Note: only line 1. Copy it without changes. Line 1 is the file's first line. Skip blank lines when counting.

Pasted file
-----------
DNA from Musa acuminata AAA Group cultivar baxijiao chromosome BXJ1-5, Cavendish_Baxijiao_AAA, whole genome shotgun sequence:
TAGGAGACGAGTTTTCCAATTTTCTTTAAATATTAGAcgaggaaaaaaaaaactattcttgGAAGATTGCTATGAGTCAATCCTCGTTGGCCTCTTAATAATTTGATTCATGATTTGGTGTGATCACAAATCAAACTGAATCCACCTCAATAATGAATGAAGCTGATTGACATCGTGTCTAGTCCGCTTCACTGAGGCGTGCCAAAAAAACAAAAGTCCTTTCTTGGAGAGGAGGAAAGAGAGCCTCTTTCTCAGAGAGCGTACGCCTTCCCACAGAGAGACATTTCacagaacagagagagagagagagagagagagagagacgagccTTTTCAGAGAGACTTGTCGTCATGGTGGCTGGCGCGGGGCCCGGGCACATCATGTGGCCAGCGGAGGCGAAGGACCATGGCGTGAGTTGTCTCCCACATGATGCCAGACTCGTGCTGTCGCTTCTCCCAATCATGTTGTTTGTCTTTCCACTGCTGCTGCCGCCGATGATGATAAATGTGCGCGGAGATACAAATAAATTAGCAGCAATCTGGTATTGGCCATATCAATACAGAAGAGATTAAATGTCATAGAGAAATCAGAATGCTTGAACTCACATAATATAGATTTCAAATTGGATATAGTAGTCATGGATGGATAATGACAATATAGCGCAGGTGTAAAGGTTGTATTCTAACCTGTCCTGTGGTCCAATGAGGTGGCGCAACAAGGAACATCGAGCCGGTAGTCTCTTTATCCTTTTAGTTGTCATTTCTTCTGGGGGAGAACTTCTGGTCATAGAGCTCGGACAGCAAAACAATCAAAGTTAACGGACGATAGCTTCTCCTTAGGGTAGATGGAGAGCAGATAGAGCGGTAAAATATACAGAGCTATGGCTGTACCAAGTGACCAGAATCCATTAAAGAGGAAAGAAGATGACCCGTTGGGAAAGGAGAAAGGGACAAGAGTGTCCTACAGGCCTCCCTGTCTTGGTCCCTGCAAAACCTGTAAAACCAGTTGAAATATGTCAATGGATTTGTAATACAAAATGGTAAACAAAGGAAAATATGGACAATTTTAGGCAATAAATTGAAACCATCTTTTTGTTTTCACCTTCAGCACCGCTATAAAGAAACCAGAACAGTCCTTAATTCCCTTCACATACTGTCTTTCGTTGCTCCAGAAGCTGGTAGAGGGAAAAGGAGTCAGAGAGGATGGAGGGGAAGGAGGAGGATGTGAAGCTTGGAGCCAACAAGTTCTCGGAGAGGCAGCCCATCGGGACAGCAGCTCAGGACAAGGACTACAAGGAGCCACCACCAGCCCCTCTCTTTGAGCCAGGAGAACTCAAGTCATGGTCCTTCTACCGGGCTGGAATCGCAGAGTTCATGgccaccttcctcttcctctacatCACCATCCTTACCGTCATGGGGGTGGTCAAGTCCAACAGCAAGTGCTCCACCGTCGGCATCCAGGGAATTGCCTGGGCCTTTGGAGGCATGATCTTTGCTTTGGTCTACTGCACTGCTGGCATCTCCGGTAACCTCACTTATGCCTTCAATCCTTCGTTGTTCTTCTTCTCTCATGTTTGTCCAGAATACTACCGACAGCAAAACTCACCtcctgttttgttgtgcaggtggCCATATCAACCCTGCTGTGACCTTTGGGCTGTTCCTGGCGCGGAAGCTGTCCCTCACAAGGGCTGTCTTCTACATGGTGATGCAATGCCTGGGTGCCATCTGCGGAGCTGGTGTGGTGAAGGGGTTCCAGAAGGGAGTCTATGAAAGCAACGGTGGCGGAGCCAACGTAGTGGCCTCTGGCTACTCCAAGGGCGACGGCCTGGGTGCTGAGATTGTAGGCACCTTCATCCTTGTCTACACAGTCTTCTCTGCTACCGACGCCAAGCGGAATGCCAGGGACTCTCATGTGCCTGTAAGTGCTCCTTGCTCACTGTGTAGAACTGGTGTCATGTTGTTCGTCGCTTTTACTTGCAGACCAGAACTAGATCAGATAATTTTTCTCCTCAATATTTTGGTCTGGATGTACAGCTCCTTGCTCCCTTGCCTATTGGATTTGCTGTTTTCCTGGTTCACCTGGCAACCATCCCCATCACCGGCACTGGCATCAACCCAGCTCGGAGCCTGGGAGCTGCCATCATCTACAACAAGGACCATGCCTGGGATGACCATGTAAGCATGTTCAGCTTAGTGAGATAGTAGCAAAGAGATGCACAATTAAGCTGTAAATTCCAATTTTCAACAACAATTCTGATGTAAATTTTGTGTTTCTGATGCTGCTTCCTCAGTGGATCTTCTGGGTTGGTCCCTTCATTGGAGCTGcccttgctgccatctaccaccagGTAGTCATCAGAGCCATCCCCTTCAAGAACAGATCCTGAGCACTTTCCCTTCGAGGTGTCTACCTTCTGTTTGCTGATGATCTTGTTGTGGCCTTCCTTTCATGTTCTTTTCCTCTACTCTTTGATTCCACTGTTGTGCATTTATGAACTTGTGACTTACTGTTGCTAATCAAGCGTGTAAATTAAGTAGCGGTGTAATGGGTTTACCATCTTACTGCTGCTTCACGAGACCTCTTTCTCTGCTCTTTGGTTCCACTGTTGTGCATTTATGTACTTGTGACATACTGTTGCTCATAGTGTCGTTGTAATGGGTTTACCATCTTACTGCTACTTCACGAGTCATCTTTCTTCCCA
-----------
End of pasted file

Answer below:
DNA from Musa acuminata AAA Group cultivar baxijiao chromosome BXJ1-5, Cavendish_Baxijiao_AAA, whole genome shotgun sequence: